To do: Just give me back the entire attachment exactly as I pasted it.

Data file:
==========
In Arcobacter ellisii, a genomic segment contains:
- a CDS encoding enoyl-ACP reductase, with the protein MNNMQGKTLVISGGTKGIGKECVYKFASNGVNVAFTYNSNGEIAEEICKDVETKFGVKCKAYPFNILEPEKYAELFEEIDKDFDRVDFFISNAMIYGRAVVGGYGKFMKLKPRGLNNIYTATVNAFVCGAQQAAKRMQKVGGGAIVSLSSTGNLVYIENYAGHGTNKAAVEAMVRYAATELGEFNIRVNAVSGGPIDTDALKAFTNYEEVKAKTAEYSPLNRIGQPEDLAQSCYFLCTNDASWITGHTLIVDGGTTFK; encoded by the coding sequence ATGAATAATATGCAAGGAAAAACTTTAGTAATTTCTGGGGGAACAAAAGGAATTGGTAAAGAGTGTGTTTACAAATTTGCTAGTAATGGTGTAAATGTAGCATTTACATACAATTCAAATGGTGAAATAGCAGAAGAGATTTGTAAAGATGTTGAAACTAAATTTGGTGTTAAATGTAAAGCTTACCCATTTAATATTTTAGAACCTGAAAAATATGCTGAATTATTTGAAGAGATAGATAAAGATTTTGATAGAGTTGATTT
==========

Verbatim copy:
In Arcobacter ellisii, a genomic segment contains:
- a CDS encoding enoyl-ACP reductase, with the protein MNNMQGKTLVISGGTKGIGKECVYKFASNGVNVAFTYNSNGEIAEEICKDVETKFGVKCKAYPFNILEPEKYAELFEEIDKDFDRVDFFISNAMIYGRAVVGGYGKFMKLKPRGLNNIYTATVNAFVCGAQQAAKRMQKVGGGAIVSLSSTGNLVYIENYAGHGTNKAAVEAMVRYAATELGEFNIRVNAVSGGPIDTDALKAFTNYEEVKAKTAEYSPLNRIGQPEDLAQSCYFLCTNDASWITGHTLIVDGGTTFK; encoded by the coding sequence ATGAATAATATGCAAGGAAAAACTTTAGTAATTTCTGGGGGAACAAAAGGAATTGGTAAAGAGTGTGTTTACAAATTTGCTAGTAATGGTGTAAATGTAGCATTTACATACAATTCAAATGGTGAAATAGCAGAAGAGATTTGTAAAGATGTTGAAACTAAATTTGGTGTTAAATGTAAAGCTTACCCATTTAATATTTTAGAACCTGAAAAATATGCTGAATTATTTGAAGAGATAGATAAAGATTTTGATAGAGTTGATTT